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Kindling a Fire: Education is Personal

Kindling a Fire: Education is Personal

Over the past three years, I’ve written extensively on the research and practice of effective teaching: from the science of reading to the benefits of experiential learning to the neurological structures behind effective pedagogy. These topics are critically important to student learning, and they are too often ignored by schools who prefer to chase the latest trends rather than the most rigorous research.

But as valuable as research papers and academic studies are, sometimes we administrators can overcomplicate things. Two recent student speeches reminded me of a timeless truth that shouldn’t be ignored: teaching is a deeply relational act that works best when a skilled educator knows and nurtures an individual student on a personal level.

At our recent cum laude banquet, senior class scholar Marley Handler noted the significant influence of teacher relationships on her academic success:

From the 3rd grade teacher who jokingly put me in a recycling bin, to the 5th grade science teacher who really sparked and fostered my passion in engineering and space, to the 7th grade math teacher who taught me algebra when I lived in Germany…I have felt that my teachers support and care about me not only academically but also as a person. And of course, that support didn’t end in middle school. In high school I have been supported in my many Makerspace endeavors—even during the pandemic—and had teachers spend days working through or explaining a question or problem to me.

Sometimes these connections happen in the classroom, but often they do not. As Marley recalled, “I have teachers whose office I go to for a five-minute question and end up spending an entire free bell talking about school, but also more personal topics.”

Summing up her experience, Marley explained that “the personal connections that arise from the academic support are what leave the greatest impact on me.”

Similarly, senior Parker Corbin was recently named a finalist for the prestigious “That’s My Boy” award for top Cincinnati football players who are also outstanding scholars and citizens. Parker, a multi-sport athlete, student council president, and 4.0+ student, highlighted the importance of educators in his success:

My nomination would not have been made possible without the work and dedication of Coach Dennis Coyle, Coach Ken Minor, and our amazing athletic trainer, John-Michael Leppert. These three role models have influenced me in ways I could never have imagined, and I credit my success on and off the football field to them. I am extremely grateful to all the faculty and staff who have pushed me to be the student and person I am today.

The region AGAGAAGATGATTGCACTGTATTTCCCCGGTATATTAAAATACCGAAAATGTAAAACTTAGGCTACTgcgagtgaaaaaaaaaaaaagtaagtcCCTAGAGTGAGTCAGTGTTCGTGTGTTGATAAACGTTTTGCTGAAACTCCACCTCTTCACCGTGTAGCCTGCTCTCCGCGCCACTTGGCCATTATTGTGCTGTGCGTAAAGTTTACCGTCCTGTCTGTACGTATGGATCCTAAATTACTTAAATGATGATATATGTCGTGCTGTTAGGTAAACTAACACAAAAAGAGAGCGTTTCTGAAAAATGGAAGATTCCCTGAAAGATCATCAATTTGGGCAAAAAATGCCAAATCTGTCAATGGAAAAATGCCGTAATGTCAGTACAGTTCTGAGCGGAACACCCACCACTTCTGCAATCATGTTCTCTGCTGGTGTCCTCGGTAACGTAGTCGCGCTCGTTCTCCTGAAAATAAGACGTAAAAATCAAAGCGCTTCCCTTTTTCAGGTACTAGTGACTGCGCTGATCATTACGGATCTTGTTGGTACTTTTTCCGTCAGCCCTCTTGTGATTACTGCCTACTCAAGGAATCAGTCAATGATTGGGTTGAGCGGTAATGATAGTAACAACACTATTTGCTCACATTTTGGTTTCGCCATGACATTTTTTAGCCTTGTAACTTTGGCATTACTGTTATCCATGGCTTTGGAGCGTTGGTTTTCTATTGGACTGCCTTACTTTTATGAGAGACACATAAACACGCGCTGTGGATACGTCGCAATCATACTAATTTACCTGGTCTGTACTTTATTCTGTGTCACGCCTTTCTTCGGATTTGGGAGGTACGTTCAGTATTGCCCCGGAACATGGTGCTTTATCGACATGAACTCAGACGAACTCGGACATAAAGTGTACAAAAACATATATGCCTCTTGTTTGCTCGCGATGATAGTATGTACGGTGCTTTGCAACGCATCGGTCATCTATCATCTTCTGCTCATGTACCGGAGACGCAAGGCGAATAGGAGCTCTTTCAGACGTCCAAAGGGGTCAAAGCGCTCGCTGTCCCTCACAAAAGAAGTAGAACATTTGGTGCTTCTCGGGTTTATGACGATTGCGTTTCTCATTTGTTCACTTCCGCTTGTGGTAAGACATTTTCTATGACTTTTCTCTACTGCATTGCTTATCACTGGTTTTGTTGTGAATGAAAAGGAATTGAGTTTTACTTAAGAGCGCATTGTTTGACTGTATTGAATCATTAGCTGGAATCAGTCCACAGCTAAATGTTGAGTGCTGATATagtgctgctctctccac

Marley and Parker’s testimonials warm the heart of any educator. But they are also grounded in – you guessed it – extensive research. A Review of Educational Research analysis of 46 studies found that strong teacher-student relationships were associated in both the short- and long-term with improvements on practically every measure of student achievement: better student academic engagement, stronger attendance, higher grades, and a better sense of belonging.

Another recent study noted the “cascading benefits” of strong teacher-student relationships, from more academic knowledge to better mental health outcomes. Significantly, these benefits start young, with positive teacher-student relationships in kindergarten resulting in gains in reading achievement and social skills by middle school.

But for me, the students speak louder than the research. What Marley and Parker describe is truly life-changing: not higher test scores or grades, but a sense of purpose, a sense of self. That’s why teacher relationships have always been at the heart of Country Day’s mission, from the days of Herb Davison and Lee Pattison to today.

We know these connections don’t happen by accident, which is why we continue to prioritize small classes and outstanding faculty to foster these opportunities. In addition, our strategic plan calls for new investments to recruit and retain the teachers of today and tomorrow.

Even small operational changes can help. For example, we have included structured office hours in our new Upper School schedule to allow students to intentionally develop faculty relationships and practice self-advocacy skills that will help them in college. Marley’s example is a reminder that sometimes a casual conversation in a teacher’s office can mean as much as a great classroom lecture. Because, as she explained, “the personal connections…leave the greatest impact.”

"Kindling a Fire" is a column submitted regularly to Indian Hill Living by Head of School Rob Zimmerman '98. This ran in the May 2024 edition of the publication.